Should a person think highly of himself?
No. And yes. R. Levitas of Yavneh (Avot 4:4) tells us, “Me’od, me’od heve shefal ruach – Be very, very low of spirit.” The Rambam takes him to mean we should deny our egos almost completely to the point that we are not bothered when mistreated by others.
In Hilchot De’ot, he makes the humility/arrogance continuum one of two where the extreme is preferable to the middle road (anger is the other). It seems a Jew is not supposed to think highly of him/herself at all.
At the same time, the Gemara (Sanhedrin 37a) says that courts remind witnesses in capital cases that Hashem started humanity with one person to teach us that each human life is equivalent to an entire world. It should lead us to think, the Gemara says, that “bishvili nivra ha’olam – the world was created for me.”
How do we hold these opposing ideas at the same time? My first rebbe at Yeshivat Har Etzion, R. Ezra Bick, differentiated between expecting of ourselves and reacting to others. From ourselves, we should have the arrogance of great expectations – hold ourselves to as lofty a standard as we can bear, determine to serve Hashem in our own unique ways, which were sufficient for Hashem to create the world. (The Rambam thought highly enough of himself to dare write Mishneh Torah, a work he claimed presented all of the received tradition.)
Lack of ego, utter humility, however, is proper in reaction to slights. We are supposed to be indifferent to insult, humble enough to let it pass unremarked. (There are categories of people who are exceptions to this rule: kings, Torah scholars, and those mistreated in legally actionable ways.)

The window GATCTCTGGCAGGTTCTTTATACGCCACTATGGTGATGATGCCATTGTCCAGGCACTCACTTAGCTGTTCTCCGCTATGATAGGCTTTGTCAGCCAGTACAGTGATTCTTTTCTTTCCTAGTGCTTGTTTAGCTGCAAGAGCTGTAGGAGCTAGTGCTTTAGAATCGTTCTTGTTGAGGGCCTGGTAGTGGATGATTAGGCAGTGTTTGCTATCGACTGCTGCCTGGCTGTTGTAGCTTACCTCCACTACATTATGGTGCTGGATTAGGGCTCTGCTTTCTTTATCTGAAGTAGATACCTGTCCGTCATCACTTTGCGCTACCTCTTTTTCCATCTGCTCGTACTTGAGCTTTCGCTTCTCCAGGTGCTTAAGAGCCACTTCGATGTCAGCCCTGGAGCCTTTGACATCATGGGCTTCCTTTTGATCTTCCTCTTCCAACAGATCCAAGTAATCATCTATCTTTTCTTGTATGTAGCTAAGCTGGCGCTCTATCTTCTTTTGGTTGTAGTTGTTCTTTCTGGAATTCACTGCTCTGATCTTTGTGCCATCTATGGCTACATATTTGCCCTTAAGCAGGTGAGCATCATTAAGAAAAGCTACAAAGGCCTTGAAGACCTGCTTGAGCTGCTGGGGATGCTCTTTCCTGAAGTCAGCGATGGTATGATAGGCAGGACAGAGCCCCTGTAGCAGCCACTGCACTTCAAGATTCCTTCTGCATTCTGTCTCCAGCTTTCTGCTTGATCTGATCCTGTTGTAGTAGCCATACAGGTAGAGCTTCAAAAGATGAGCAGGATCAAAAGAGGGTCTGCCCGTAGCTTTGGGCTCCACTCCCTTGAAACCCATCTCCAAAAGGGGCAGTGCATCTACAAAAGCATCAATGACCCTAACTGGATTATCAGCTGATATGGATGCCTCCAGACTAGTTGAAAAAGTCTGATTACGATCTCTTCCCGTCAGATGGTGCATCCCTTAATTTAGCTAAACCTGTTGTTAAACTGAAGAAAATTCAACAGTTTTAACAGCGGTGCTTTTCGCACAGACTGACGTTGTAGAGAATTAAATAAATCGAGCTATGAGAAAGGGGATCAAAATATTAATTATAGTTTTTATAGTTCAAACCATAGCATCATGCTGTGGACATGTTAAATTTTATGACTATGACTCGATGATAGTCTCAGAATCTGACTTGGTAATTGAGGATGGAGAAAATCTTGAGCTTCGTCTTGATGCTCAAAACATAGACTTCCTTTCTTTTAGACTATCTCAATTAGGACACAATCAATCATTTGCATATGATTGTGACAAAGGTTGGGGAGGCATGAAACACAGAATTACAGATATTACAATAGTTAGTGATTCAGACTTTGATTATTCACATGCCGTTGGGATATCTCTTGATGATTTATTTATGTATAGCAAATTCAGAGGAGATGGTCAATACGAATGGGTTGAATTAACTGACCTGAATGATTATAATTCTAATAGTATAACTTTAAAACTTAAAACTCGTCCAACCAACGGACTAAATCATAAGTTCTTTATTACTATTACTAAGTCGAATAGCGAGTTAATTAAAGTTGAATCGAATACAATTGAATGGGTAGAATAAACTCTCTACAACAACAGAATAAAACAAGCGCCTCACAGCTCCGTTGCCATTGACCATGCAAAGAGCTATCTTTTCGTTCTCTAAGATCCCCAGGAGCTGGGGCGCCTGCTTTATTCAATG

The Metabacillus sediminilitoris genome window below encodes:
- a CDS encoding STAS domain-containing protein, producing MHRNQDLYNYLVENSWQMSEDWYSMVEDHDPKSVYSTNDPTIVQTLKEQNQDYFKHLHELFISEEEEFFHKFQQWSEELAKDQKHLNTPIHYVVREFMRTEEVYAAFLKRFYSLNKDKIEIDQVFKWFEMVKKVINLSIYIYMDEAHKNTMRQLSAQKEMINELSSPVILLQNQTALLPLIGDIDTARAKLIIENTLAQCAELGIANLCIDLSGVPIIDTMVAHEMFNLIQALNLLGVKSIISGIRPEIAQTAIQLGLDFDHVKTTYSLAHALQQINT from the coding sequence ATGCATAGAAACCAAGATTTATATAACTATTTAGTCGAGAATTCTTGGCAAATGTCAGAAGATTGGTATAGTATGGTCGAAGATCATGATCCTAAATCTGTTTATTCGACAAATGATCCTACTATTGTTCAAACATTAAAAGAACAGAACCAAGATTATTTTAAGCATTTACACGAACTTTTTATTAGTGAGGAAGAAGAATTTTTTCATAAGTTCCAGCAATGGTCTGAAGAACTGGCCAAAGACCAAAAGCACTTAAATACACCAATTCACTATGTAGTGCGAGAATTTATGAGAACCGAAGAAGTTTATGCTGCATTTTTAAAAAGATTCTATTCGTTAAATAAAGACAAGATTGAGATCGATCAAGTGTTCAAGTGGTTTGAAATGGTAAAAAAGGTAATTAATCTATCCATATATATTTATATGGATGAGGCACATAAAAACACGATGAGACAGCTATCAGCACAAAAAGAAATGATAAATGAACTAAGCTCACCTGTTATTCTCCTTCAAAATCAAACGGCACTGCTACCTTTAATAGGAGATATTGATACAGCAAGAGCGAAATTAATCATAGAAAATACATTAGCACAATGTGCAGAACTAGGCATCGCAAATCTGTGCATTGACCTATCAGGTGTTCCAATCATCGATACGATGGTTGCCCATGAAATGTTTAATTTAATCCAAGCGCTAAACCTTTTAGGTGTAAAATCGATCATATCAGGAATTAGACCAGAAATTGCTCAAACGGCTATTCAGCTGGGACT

Bishvili nivra ha’olam, ve’anochi afar va’efer – The world could have been created solely for my contributions, and I am dust and ashes.
— Rabbi Dr. Gidon Rothstein, author,
regular contributor to www.Torahmusings.com
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This is an important question because, on the one hand, too great a feeling of self-worth and aggrandizement can bring a person to arrogant pride, which can lead to selfishness, anger, cynicism, aggression against people who do not share his inflated image of himself, and a score of other very serious transgressions.
On the other hand, a feeling of worthlessness paralyzes a person’s ability to act in a confident manner. This caused the sin of the spies in the wilderness, who stated, “We were grasshoppers in our eyes and in their eyes as well.”
The solution is not to adopt a middle path, but rather to grasp the two extremes at the same time. On the one side, to understand that Hashem chose us from amongst all of the nations, and that He loves us with a never-ending love, which imparts us with a great world task.
At the other end of the scale, to remember that this elevated state is a gift from Hashem to all of the Jewish people. Because of this, a person must respect his fellow with the utmost respect with the realization that all his talents are a blessing received from above and not his own personal possession.
This combination creates a powerhouse of capability in an individual who knows that he can act and succeed, while also recognizing that all strength, wisdom, beauty, and material wealth come from his Creator, and that he is a vessel that receives them and not their source.
This understanding graced the characters of our forefathers, Moshe Rabbeinu and King David, who possessed both mightiness in deed and unsurpassed humility – a humility that did not prevent them from acting with assertion and strength.
— Rabbi Shmuel Eliyahu, chief rabbi of Tzefas